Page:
Wednesday, December 30, 2009

"On the Marionette Theatre" by Heinrich von Kleist


  1. I ought to be doing homework, but here are a few scribbly jots of my thoughts concerning the marionettes:
    Art may be mimesis. But to what extent? The difference between imitation of life and caricature is slight. It seems to me that perfecting a human art by using marionettes is artifice. Can a grace devoid of humanity sufficiently express humanity? Its aesthetics carry only so much meaning. And is it grace we wish to see, or the humanity? The look of humanity's grace despite itself, not once removed but wholly present in every movement, seems to me beautiful in spite of its faults. Often, beauty becomes beauty because it is transient. And though the friend claims the “moment of rest is no part of the dance,” I think it may be. Is a “lifeless, pure pendulum” better than an instant of grace from a mortal limb? They exist on entirely different planes; I’m not even certain the two are comparable.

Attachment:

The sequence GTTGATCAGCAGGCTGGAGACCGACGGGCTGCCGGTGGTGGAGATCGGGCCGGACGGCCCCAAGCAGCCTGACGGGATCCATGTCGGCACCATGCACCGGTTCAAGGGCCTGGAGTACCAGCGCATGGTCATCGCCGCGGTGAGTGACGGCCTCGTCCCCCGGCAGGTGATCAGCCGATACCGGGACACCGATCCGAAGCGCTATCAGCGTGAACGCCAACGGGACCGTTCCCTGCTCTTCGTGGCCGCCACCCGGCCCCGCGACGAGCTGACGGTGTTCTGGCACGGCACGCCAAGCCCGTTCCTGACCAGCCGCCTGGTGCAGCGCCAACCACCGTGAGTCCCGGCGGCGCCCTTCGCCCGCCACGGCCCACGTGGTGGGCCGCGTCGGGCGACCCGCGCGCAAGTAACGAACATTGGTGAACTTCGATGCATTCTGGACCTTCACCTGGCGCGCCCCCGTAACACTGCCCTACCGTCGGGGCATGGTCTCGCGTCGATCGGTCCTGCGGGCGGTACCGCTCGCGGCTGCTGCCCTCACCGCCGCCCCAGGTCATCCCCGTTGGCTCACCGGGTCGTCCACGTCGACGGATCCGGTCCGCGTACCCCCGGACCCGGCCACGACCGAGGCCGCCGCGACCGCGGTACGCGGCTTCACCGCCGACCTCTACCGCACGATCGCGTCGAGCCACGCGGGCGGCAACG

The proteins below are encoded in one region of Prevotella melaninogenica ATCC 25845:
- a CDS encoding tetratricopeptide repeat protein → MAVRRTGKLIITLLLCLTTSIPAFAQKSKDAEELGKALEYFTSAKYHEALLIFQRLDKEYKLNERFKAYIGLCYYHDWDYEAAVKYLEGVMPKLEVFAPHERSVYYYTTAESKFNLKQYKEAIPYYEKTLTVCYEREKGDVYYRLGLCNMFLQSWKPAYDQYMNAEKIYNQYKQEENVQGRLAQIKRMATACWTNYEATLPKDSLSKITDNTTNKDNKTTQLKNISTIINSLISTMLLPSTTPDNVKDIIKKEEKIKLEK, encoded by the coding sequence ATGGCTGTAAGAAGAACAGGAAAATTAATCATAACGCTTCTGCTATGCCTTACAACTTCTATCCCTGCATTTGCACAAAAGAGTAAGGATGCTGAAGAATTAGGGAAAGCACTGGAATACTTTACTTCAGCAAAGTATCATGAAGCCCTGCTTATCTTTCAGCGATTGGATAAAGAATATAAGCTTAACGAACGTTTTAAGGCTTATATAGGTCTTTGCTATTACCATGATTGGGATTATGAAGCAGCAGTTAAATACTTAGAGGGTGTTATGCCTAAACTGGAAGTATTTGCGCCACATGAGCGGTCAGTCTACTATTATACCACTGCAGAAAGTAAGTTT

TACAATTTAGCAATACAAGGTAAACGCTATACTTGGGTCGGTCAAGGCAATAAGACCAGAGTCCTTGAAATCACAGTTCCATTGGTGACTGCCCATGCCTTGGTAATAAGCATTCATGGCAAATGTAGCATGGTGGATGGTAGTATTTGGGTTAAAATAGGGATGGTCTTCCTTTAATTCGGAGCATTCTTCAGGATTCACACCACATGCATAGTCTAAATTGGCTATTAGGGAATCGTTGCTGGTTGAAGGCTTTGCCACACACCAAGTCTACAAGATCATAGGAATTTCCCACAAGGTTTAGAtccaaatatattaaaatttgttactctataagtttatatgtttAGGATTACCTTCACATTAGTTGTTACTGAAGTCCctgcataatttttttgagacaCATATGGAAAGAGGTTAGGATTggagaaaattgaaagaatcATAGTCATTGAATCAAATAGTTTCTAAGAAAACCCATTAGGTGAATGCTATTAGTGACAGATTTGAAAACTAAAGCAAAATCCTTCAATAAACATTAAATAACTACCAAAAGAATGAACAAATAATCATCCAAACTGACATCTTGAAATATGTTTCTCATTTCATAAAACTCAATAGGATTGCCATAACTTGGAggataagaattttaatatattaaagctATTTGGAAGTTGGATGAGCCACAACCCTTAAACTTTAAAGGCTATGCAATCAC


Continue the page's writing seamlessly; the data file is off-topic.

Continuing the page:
“So grace itself returns when knowledge has as it were gone through an infinity. Grace appears most purely in that human form which either has no consciousness or an infinite consciousness. That is, in the puppet or in the god.” Lack of consciousness counters humanity. The human form which cannot comprehend its steps performs a meaningless dance, does it not? And the infinite consciousness transcends our human form. This is not a grace we will see, at least not in the present world.
    I think that humanity is the dialectic of grace, the fusion of the unconscious and the infinite conscious. We are the God-breathed earth. Von Kleist’s friend may disagree, but I find a certain beauty in this.

  2. "We are the God-breathed earth."

    Yikes that's good.